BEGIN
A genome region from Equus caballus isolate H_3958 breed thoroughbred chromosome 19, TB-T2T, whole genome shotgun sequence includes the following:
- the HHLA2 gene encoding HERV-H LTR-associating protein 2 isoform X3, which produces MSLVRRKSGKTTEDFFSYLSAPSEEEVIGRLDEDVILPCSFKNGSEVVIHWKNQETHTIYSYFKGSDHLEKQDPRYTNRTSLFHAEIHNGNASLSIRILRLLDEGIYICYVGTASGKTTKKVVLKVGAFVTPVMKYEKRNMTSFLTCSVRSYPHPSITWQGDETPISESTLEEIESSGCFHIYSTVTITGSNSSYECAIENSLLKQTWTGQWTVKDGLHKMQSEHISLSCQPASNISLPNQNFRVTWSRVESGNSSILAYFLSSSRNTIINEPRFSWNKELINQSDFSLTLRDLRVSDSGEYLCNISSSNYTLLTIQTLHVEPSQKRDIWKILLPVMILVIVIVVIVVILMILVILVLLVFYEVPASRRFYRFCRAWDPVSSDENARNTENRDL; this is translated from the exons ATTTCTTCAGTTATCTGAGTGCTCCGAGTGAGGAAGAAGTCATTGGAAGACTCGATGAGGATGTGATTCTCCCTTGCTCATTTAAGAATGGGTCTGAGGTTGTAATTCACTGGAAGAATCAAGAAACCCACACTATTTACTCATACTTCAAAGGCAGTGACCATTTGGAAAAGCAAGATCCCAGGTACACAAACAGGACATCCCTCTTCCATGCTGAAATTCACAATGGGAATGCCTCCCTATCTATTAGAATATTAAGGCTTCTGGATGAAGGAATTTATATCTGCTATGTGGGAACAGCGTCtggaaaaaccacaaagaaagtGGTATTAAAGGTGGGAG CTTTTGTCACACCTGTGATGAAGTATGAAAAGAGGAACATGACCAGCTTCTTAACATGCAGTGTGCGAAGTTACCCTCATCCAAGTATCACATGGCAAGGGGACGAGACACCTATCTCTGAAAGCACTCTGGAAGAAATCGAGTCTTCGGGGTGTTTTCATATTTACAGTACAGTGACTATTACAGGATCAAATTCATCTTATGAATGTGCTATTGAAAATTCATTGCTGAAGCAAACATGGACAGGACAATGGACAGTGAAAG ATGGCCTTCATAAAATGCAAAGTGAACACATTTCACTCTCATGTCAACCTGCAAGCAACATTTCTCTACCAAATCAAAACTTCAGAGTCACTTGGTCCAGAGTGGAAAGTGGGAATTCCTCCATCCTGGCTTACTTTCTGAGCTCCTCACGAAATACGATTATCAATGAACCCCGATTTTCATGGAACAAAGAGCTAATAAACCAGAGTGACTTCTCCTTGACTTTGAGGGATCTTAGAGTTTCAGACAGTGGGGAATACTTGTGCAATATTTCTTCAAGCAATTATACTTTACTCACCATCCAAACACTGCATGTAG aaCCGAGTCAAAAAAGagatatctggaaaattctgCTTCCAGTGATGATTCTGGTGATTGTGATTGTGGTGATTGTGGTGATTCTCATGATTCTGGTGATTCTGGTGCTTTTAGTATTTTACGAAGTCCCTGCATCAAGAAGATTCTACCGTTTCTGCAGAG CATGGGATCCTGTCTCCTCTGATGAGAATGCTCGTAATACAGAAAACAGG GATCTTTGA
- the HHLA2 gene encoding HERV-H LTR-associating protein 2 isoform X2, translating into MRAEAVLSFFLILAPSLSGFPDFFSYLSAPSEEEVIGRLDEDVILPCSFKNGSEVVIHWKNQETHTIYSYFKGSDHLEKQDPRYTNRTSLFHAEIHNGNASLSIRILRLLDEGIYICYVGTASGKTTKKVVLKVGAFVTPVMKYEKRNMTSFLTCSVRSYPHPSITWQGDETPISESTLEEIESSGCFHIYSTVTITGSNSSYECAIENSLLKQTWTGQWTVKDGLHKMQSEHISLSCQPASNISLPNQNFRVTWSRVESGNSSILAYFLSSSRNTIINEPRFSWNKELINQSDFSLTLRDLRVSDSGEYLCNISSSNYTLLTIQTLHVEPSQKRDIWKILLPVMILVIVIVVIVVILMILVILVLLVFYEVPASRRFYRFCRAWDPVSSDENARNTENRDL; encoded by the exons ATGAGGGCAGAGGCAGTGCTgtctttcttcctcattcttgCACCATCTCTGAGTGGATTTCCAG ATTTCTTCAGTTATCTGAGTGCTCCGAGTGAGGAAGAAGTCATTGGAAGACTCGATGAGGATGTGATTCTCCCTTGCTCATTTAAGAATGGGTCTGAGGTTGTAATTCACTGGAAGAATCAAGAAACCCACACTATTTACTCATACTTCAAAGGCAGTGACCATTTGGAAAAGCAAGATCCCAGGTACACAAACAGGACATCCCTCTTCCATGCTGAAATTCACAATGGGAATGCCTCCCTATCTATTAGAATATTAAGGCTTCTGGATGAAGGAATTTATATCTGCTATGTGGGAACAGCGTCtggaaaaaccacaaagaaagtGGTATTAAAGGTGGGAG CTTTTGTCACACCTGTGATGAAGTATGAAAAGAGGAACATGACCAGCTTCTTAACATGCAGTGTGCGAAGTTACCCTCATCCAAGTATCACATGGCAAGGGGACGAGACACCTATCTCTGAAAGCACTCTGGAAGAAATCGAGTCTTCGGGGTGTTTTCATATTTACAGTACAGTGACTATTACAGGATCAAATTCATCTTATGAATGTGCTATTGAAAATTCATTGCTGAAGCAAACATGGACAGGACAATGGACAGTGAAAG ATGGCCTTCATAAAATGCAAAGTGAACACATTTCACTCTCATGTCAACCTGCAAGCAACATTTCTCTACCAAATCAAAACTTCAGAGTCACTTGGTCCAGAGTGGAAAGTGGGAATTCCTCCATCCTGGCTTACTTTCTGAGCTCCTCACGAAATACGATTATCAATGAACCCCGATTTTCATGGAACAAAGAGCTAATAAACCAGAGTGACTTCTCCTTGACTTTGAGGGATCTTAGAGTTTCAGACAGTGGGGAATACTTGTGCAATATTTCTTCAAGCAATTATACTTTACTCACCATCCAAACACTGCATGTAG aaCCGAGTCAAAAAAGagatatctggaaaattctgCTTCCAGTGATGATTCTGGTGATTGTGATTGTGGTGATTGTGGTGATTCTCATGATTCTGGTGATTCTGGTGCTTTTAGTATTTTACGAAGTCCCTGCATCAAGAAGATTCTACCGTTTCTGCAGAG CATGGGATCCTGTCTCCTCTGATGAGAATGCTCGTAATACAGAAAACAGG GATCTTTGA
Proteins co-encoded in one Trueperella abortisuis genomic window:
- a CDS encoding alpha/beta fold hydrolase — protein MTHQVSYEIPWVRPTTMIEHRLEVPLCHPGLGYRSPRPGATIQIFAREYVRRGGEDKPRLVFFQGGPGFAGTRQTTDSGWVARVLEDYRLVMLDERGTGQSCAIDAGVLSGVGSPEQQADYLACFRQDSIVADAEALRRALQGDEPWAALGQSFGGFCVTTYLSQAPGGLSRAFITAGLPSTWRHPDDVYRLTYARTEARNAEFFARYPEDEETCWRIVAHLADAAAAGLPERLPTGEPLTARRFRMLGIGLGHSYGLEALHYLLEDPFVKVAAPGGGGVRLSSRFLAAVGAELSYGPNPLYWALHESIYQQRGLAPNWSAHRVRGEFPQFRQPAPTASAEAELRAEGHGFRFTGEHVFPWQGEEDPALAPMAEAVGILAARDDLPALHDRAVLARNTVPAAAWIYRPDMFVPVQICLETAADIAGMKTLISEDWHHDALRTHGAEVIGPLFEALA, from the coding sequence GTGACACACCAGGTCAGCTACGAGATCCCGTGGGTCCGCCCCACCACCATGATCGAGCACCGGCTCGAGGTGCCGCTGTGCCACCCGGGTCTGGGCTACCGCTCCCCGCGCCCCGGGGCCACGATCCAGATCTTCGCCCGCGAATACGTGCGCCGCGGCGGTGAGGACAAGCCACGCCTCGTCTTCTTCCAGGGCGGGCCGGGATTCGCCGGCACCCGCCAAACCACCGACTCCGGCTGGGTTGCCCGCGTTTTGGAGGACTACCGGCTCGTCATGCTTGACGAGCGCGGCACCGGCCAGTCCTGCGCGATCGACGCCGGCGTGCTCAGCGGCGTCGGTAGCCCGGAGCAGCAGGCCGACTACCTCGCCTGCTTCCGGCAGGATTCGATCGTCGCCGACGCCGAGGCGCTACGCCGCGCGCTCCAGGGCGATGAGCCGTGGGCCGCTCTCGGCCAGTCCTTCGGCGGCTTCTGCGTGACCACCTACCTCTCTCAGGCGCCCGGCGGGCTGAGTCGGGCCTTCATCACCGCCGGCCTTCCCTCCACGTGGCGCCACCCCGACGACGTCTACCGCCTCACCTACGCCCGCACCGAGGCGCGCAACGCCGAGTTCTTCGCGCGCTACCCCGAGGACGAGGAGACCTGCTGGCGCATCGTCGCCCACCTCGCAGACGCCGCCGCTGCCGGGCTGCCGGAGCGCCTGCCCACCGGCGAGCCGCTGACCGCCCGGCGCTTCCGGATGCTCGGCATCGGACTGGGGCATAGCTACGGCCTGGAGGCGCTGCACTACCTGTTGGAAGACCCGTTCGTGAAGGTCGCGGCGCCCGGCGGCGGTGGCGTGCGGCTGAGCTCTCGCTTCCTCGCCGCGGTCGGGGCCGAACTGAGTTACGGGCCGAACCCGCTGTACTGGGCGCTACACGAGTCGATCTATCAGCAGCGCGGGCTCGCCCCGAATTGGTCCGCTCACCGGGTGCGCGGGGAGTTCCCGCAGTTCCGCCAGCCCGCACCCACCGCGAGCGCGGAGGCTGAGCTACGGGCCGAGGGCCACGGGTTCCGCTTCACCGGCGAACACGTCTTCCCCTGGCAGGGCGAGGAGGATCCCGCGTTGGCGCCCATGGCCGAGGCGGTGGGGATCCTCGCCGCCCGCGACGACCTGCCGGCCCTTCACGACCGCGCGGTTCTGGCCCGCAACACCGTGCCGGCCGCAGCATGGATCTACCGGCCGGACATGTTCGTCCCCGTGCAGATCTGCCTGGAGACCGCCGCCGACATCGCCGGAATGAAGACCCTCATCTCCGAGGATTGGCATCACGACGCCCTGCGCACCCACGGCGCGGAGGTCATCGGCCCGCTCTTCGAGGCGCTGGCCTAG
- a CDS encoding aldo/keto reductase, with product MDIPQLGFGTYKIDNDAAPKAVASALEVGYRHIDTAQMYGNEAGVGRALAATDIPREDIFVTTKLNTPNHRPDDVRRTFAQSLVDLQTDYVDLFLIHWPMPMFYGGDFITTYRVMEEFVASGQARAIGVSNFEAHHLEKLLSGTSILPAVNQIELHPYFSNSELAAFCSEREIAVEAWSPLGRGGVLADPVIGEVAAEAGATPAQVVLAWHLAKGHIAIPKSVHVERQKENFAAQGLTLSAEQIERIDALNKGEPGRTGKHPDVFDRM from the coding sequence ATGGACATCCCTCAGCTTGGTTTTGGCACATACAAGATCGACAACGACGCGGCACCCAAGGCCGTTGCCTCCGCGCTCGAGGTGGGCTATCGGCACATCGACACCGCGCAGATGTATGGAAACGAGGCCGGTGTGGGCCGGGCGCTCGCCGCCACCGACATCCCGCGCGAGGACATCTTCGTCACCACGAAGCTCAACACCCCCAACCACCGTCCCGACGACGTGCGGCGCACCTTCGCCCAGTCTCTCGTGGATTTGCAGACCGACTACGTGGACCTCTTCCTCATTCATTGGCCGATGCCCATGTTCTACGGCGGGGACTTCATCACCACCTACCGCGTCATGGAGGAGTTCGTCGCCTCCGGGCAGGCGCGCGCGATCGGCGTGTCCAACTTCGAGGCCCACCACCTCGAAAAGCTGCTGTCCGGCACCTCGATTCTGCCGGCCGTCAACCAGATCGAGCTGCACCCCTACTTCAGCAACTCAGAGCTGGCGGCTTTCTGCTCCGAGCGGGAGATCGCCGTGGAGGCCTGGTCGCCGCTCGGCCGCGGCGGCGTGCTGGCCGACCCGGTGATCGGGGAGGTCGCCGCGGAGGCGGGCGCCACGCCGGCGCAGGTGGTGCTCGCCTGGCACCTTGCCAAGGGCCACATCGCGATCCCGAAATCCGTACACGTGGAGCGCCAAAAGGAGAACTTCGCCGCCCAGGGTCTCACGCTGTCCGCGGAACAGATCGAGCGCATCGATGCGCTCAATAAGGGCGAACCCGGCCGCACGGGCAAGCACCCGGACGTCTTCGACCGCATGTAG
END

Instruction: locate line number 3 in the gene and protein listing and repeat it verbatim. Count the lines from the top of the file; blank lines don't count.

- the HHLA2 gene encoding HERV-H LTR-associating protein 2 isoform X2, translating into MRAEAVLSFFLILAPSLSGFPDFFSYLSAPSEEEVIGRLDEDVILPCSFKNGSEVVIHWKNQETHTIYSYFKGSDHLEKQDPRYTNRTSLFHAEIHNGNASLSIRILRLLDEGIYICYVGTASGKTTKKVVLKVGAFVTPVMKYEKRNMTSFLTCSVRSYPHPSITWQGDETPISESTLEEIESSGCFHIYSTVTITGSNSSYECAIENSLLKQTWTGQWTVKDGLHKMQSEHISLSCQPASNISLPNQNFRVTWSRVESGNSSILAYFLSSSRNTIINEPRFSWNKELINQSDFSLTLRDLRVSDSGEYLCNISSSNYTLLTIQTLHVEPSQKRDIWKILLPVMILVIVIVVIVVILMILVILVLLVFYEVPASRRFYRFCRAWDPVSSDENARNTENRDL; encoded by the exons ATGAGGGCAGAGGCAGTGCTgtctttcttcctcattcttgCACCATCTCTGAGTGGATTTCCAG ATTTCTTCAGTTATCTGAGTGCTCCGAGTGAGGAAGAAGTCATTGGAAGACTCGATGAGGATGTGATTCTCCCTTGCTCATTTAAGAATGGGTCTGAGGTTGTAATTCACTGGAAGAATCAAGAAACCCACACTATTTACTCATACTTCAAAGGCAGTGACCATTTGGAAAAGCAAGATCCCAGGTACACAAACAGGACATCCCTCTTCCATGCTGAAATTCACAATGGGAATGCCTCCCTATCTATTAGAATATTAAGGCTTCTGGATGAAGGAATTTATATCTGCTATGTGGGAACAGCGTCtggaaaaaccacaaagaaagtGGTATTAAAGGTGGGAG CTTTTGTCACACCTGTGATGAAGTATGAAAAGAGGAACATGACCAGCTTCTTAACATGCAGTGTGCGAAGTTACCCTCATCCAAGTATCACATGGCAAGGGGACGAGACACCTATCTCTGAAAGCACTCTGGAAGAAATCGAGTCTTCGGGGTGTTTTCATATTTACAGTACAGTGACTATTACAGGATCAAATTCATCTTATGAATGTGCTATTGAAAATTCATTGCTGAAGCAAACATGGACAGGACAATGGACAGTGAAAG ATGGCCTTCATAAAATGCAAAGTGAACACATTTCACTCTCATGTCAACCTGCAAGCAACATTTCTCTACCAAATCAAAACTTCAGAGTCACTTGGTCCAGAGTGGAAAGTGGGAATTCCTCCATCCTGGCTTACTTTCTGAGCTCCTCACGAAATACGATTATCAATGAACCCCGATTTTCATGGAACAAAGAGCTAATAAACCAGAGTGACTTCTCCTTGACTTTGAGGGATCTTAGAGTTTCAGACAGTGGGGAATACTTGTGCAATATTTCTTCAAGCAATTATACTTTACTCACCATCCAAACACTGCATGTAG aaCCGAGTCAAAAAAGagatatctggaaaattctgCTTCCAGTGATGATTCTGGTGATTGTGATTGTGGTGATTGTGGTGATTCTCATGATTCTGGTGATTCTGGTGCTTTTAGTATTTTACGAAGTCCCTGCATCAAGAAGATTCTACCGTTTCTGCAGAG CATGGGATCCTGTCTCCTCTGATGAGAATGCTCGTAATACAGAAAACAGG GATCTTTGA